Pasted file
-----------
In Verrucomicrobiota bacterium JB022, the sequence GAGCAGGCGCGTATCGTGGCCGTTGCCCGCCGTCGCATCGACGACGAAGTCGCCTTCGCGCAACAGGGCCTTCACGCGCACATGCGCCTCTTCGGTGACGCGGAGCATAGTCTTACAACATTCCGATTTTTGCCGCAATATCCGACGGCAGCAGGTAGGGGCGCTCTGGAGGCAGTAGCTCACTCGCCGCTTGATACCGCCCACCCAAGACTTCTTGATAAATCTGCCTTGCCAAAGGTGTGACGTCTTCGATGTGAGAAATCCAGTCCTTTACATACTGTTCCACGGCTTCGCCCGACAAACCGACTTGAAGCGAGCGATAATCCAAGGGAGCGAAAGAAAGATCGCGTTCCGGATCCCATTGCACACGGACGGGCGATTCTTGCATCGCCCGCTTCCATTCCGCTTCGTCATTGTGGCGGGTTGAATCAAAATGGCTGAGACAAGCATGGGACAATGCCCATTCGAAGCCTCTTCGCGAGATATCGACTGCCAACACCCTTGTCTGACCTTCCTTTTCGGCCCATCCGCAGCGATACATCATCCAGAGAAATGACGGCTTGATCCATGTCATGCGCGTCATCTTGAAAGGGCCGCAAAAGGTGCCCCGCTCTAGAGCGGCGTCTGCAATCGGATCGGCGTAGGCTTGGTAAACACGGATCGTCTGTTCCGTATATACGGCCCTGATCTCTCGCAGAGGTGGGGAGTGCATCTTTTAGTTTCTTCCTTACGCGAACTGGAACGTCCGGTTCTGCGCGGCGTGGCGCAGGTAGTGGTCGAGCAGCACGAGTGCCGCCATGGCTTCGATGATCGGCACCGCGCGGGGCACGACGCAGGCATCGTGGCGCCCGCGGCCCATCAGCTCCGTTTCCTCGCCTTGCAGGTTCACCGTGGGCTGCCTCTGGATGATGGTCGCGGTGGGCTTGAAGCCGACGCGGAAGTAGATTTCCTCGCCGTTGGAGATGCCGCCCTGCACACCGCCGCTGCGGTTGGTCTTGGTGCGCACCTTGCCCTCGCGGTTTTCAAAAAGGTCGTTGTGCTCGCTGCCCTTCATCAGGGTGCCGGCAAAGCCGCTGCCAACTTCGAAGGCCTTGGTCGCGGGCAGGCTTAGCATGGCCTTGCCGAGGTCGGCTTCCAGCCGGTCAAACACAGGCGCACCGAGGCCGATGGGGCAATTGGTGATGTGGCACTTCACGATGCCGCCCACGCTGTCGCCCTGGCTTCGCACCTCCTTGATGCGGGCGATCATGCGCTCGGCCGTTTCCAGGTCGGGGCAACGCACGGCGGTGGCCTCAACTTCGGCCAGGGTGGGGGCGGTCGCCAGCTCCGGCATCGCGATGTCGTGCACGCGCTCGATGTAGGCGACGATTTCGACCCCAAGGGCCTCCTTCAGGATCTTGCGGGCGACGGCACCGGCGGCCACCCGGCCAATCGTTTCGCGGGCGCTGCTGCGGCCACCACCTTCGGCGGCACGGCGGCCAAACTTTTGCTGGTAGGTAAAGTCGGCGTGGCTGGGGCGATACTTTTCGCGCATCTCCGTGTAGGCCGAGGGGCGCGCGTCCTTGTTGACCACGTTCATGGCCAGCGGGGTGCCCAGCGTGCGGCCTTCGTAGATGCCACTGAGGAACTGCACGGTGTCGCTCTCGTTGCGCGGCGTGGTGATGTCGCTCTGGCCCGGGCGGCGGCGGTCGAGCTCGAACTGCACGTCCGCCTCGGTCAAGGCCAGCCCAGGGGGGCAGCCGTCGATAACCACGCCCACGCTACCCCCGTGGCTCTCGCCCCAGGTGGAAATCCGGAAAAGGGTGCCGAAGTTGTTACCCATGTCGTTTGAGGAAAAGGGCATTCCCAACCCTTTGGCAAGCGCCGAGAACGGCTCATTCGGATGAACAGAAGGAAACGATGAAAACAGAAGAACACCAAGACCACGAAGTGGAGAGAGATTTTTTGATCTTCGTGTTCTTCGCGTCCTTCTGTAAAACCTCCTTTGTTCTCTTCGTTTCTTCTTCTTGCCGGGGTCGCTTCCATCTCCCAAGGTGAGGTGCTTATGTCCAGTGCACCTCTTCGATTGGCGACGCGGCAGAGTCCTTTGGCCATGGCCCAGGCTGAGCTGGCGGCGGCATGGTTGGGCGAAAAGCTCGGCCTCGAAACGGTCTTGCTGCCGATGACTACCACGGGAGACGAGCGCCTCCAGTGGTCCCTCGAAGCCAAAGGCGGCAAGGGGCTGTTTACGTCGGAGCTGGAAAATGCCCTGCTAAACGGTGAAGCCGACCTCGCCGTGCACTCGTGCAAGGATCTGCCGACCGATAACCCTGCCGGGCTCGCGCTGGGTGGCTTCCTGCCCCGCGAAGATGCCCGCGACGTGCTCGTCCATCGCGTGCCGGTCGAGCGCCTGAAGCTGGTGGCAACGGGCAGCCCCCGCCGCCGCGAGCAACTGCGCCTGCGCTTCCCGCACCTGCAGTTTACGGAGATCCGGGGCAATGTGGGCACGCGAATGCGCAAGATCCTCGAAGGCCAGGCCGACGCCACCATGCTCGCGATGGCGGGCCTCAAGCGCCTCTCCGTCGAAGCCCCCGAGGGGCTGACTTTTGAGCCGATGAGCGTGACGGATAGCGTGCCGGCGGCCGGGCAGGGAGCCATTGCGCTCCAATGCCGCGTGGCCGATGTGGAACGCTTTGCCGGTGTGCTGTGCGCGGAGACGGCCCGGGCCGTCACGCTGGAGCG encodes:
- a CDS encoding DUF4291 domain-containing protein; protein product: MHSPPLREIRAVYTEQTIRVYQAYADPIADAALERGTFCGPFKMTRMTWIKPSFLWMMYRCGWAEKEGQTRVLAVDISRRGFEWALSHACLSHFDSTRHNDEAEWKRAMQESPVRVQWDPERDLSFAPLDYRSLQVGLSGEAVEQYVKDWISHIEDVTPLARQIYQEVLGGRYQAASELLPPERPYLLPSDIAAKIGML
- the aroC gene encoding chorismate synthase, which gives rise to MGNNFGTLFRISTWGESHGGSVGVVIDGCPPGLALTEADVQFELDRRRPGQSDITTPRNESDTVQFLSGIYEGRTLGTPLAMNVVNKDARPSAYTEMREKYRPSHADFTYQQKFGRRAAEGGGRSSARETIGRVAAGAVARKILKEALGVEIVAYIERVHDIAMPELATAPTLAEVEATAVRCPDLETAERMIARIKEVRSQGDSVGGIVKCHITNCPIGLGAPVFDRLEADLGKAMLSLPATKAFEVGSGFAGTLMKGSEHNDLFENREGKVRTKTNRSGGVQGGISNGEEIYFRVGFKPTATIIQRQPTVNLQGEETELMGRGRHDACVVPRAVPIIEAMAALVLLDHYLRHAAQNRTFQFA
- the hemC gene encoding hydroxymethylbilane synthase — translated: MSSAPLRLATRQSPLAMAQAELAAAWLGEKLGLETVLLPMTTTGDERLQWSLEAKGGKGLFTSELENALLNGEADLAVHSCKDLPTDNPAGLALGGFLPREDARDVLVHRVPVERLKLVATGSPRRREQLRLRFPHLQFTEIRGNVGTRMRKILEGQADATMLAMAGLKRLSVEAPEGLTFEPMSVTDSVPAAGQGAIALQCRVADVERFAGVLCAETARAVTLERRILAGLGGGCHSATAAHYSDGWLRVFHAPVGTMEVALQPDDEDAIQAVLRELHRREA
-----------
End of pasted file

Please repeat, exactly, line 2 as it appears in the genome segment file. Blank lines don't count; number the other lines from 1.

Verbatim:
- a CDS encoding DUF4291 domain-containing protein; protein product: MHSPPLREIRAVYTEQTIRVYQAYADPIADAALERGTFCGPFKMTRMTWIKPSFLWMMYRCGWAEKEGQTRVLAVDISRRGFEWALSHACLSHFDSTRHNDEAEWKRAMQESPVRVQWDPERDLSFAPLDYRSLQVGLSGEAVEQYVKDWISHIEDVTPLARQIYQEVLGGRYQAASELLPPERPYLLPSDIAAKIGML